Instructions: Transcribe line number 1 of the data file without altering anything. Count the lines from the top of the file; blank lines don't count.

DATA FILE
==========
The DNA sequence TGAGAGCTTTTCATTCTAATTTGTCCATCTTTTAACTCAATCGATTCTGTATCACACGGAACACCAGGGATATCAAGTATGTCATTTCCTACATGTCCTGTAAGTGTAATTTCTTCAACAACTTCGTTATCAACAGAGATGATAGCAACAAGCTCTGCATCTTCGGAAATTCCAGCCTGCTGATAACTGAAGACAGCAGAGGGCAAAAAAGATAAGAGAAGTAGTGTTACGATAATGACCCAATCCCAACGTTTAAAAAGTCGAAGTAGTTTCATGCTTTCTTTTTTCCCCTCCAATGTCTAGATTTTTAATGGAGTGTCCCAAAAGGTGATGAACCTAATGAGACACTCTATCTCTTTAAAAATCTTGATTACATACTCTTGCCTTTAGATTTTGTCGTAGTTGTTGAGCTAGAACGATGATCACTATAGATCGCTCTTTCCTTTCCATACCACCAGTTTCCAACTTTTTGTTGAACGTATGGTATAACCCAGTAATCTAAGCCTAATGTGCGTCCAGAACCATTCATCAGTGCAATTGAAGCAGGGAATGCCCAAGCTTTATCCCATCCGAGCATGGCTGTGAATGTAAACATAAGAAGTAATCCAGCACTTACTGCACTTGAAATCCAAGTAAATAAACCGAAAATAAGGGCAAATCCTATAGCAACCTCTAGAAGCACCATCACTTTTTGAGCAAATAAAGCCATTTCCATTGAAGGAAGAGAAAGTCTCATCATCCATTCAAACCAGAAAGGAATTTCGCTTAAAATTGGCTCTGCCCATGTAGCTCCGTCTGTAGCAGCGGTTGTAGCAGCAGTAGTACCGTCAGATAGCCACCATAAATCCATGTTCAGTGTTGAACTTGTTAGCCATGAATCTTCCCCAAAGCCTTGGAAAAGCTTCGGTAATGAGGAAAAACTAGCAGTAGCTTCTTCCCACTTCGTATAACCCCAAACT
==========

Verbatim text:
The DNA sequence TGAGAGCTTTTCATTCTAATTTGTCCATCTTTTAACTCAATCGATTCTGTATCACACGGAACACCAGGGATATCAAGTATGTCATTTCCTACATGTCCTGTAAGTGTAATTTCTTCAACAACTTCGTTATCAACAGAGATGATAGCAACAAGCTCTGCATCTTCGGAAATTCCAGCCTGCTGATAACTGAAGACAGCAGAGGGCAAAAAAGATAAGAGAAGTAGTGTTACGATAATGACCCAATCCCAACGTTTAAAAAGTCGAAGTAGTTTCATGCTTTCTTTTTTCCCCTCCAATGTCTAGATTTTTAATGGAGTGTCCCAAAAGGTGATGAACCTAATGAGACACTCTATCTCTTTAAAAATCTTGATTACATACTCTTGCCTTTAGATTTTGTCGTAGTTGTTGAGCTAGAACGATGATCACTATAGATCGCTCTTTCCTTTCCATACCACCAGTTTCCAACTTTTTGTTGAACGTATGGTATAACCCAGTAATCTAAGCCTAATGTGCGTCCAGAACCATTCATCAGTGCAATTGAAGCAGGGAATGCCCAAGCTTTATCCCATCCGAGCATGGCTGTGAATGTAAACATAAGAAGTAATCCAGCACTTACTGCACTTGAAATCCAAGTAAATAAACCGAAAATAAGGGCAAATCCTATAGCAACCTCTAGAAGCACCATCACTTTTTGAGCAAATAAAGCCATTTCCATTGAAGGAAGAGAAAGTCTCATCATCCATTCAAACCAGAAAGGAATTTCGCTTAAAATTGGCTCTGCCCATGTAGCTCCGTCTGTAGCAGCGGTTGTAGCAGCAGTAGTACCGTCAGATAGCCACCATAAATCCATGTTCAGTGTTGAACTTGTTAGCCATGAATCTTCCCCAAAGCCTTGGAAAAGCTTCGGTAATGAGGAAAAACTAGCAGTAGCTTCTTCCCACTTCGTATAACCCCAAACT